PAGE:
How I Got Started With ARM

📆 Friday, 12th of March, 202

⏰ 09:00

☀ïļ It was a very deceptively sunny morning, children laughing and squeaking merrily. When I closed my eyes I could almoust believe it was late spring or summer…. And the soul was filling with joy and inspiration. But unfortunately the temperature was too low (-10 ❄ïļ ⛄ïļ if you believe Yandex) and going for a outside-working-day was impossible 😔.

I am finishing my cup of coffee ☕ïļ , my husband working in the adjacent room and my daughter playing with her new toys.

I should probably start with writing my own little application so that I have access to the source code which is utterly simple and I fully understand what my application can and cannot do. I am using basic Hello World application in Xcode project. It’s main function is to print Hello World string on the screen. Nothing else. Since I want to practice reversing ARM, I am adding some more functionality using SwiftUI (I owe this part to my husband). Let’s start… .

⏰ 09:14

This is what ContentView looks like now:

struct ContentView: View {
    @State private var code: String = ""
    
    var body: some View {
        Text("Enter the code!")
            .padding()
        
        Form {
            
            TextField(
                "Code",
                text: $code
            ) { isEditing in
                print(isEditing)
//                self.isEditing = isEditing
            } onCommit: {
                print(code)
            }
            .autocapitalization(.none)
            .disableAutocorrection(true)
            .border(Color(UIColor.separator))
            Button(action: signIn) {
                Text("Sign In")
            }
            
            
//            Text(username)
//                .foregroundColor(isEditing ? .red : .blue)
        }
    }
    
    func signIn() {
        if (code == "1234"){
            print("Good job ðŸĪŪ")
        }
        else{
            print("Try again ðŸĪŽ")
        }
    }
}

struct ContentView_Previews: PreviewProvider {
    // something default here
}

And this is what my app’s UI looks like at the moment:

emulator1

So, my application is just about checking what a user enters against some hardcoded value. I suppose that this value will be visible with both rabin2 -zzz and r2, fs strings, f. Let’s check.

⏰ 09:17

strings1

The only four strings that I have placed in my application are visible here: str.Enter_the_code, str.1234, str.Try_again_ and str.Good_job_. Good job 👏 indeed. Another sip of coffee ☕ïļ .

Now, I would like to see the references to these strings (which function are using them) since I know, I would only need to patch the sign_in function in order to bypass my super-duper cool check. So, I first get to the strings section by fs strings and f and then running axt @@ str.* to see all the references. Well, that was the plan, but it didn’t work:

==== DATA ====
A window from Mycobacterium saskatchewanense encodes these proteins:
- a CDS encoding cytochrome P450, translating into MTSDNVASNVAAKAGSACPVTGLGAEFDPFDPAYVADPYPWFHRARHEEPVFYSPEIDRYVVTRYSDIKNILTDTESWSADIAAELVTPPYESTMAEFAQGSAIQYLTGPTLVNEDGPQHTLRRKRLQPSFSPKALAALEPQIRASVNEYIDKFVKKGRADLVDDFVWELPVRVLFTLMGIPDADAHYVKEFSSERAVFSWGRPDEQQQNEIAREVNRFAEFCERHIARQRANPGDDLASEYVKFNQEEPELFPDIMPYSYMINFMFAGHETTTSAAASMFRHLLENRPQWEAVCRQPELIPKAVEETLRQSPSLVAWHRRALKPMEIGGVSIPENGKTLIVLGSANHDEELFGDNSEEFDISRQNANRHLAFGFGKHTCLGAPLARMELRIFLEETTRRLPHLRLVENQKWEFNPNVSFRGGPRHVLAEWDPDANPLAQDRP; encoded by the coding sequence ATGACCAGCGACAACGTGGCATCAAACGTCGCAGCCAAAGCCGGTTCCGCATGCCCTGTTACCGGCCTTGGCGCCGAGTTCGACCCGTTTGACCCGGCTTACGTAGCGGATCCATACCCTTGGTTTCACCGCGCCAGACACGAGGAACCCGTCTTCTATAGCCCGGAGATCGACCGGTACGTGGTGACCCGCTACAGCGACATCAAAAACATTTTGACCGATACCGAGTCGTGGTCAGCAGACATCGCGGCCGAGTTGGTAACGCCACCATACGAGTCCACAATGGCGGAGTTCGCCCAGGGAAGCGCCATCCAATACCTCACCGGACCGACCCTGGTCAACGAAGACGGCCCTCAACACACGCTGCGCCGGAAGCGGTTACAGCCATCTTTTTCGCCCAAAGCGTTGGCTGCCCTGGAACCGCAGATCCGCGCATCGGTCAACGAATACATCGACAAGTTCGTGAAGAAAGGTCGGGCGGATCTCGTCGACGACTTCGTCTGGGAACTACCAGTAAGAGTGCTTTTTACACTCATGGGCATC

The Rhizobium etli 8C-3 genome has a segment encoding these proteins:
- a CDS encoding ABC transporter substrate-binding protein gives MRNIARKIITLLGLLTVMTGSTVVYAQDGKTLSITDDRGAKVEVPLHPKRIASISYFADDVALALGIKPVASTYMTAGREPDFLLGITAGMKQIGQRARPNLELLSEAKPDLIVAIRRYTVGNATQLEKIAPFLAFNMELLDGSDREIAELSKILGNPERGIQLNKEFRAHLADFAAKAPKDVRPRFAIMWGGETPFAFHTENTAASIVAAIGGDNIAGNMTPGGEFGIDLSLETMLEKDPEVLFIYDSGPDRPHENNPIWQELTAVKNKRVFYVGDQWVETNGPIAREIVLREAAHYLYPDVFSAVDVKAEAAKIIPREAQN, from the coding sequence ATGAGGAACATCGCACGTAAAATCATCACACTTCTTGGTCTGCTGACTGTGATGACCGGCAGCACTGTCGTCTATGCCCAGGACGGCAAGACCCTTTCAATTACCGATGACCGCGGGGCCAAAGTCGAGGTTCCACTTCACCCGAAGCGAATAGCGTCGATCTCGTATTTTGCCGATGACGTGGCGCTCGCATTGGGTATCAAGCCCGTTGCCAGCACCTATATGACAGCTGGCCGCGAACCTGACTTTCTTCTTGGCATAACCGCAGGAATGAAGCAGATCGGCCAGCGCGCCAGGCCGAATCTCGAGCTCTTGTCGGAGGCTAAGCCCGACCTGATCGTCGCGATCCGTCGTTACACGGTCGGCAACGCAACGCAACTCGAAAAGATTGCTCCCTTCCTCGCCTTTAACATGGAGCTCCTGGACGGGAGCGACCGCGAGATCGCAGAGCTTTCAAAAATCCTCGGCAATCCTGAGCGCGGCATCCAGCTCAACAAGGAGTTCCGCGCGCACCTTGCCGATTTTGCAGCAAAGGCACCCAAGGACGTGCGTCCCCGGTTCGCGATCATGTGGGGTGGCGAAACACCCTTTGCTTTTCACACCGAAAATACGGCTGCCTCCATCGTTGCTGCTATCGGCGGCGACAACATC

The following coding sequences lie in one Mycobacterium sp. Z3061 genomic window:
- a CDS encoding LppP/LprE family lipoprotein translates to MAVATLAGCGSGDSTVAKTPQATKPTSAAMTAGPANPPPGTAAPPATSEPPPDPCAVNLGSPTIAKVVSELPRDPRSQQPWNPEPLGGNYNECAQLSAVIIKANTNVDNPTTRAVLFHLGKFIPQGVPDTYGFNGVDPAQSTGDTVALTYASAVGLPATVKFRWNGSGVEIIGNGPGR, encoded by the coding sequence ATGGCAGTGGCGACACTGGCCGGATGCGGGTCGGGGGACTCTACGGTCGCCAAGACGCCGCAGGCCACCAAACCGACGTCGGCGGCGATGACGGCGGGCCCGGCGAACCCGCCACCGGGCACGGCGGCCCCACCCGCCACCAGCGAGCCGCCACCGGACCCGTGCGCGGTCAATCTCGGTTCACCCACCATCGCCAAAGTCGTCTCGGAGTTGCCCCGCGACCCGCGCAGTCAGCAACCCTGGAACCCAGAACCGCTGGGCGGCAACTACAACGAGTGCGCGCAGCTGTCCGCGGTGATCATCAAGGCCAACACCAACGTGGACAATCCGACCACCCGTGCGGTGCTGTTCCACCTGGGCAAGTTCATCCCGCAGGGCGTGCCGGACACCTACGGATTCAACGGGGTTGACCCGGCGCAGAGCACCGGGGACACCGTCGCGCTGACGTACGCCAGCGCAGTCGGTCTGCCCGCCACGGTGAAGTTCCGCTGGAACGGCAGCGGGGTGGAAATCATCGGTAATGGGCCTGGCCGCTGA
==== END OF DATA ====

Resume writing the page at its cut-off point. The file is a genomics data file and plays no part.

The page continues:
string2

May be, axt is broken? ðŸ˜Ą Let’s check with functions fs functions + f + axt @@ *. Hm… no functions at all!

no-functions

What am I doing wrong? … 😑 Mmmm, I guess the problem is that I haven’t run aa upon opening the application (analysis of the binary). I could run just af to analyse functions only, but I prefer to get more information. Since my binary is too small to be analysed for a long time, there is nothing to loose.

functions1

Now there are functions here, which is very good. I can now run fs functions and f and axt @@ * again:

it-works

It now works. Let’s try against strings again. Still nothing. Hm, let’s run more analysis with aaaa. Voila! 🎉

it-works2

I can now go to the calling funtion and see, where my switch to turn off is.

ARM uses a load-store model for memory access which means that only load/store (LDR and STR) instructions can access memory. While on x86 most instructions are allowed to directly operate on data in memory, on ARM data must be moved from memory into registers before being operated on. This means that incrementing a 32-bit value at a particular memory address on ARM would require three types of instructions (load, increment, and store) to first load the value at a particular address into a register, increment it within the register, and store it back to the memory from the register.

Only now I realise that I don’t see standard ARM registers like r1 or r2, but instead some creepy w0 or x2 etc. Although the operations seem to be the same (like tbnz check-this-and-jump-here-if-not-zero operation) or branching. Anyway, this code is probably simple to patch. But I cannot check now and I cannot try re-building my project for iOS device instead of simulator since I don’t have an appropriate USB wire to connect ðŸ˜Ē. The one that I have doesn’t work. So, it seems that I’ve stumbled upon a problem that cannot solve immediately and I will have to wait for the USB wire.

Off for now, but I hope to be back soon 🚀.

References

[1] ARM quick guide

[2] Megabeets radare2 quick guide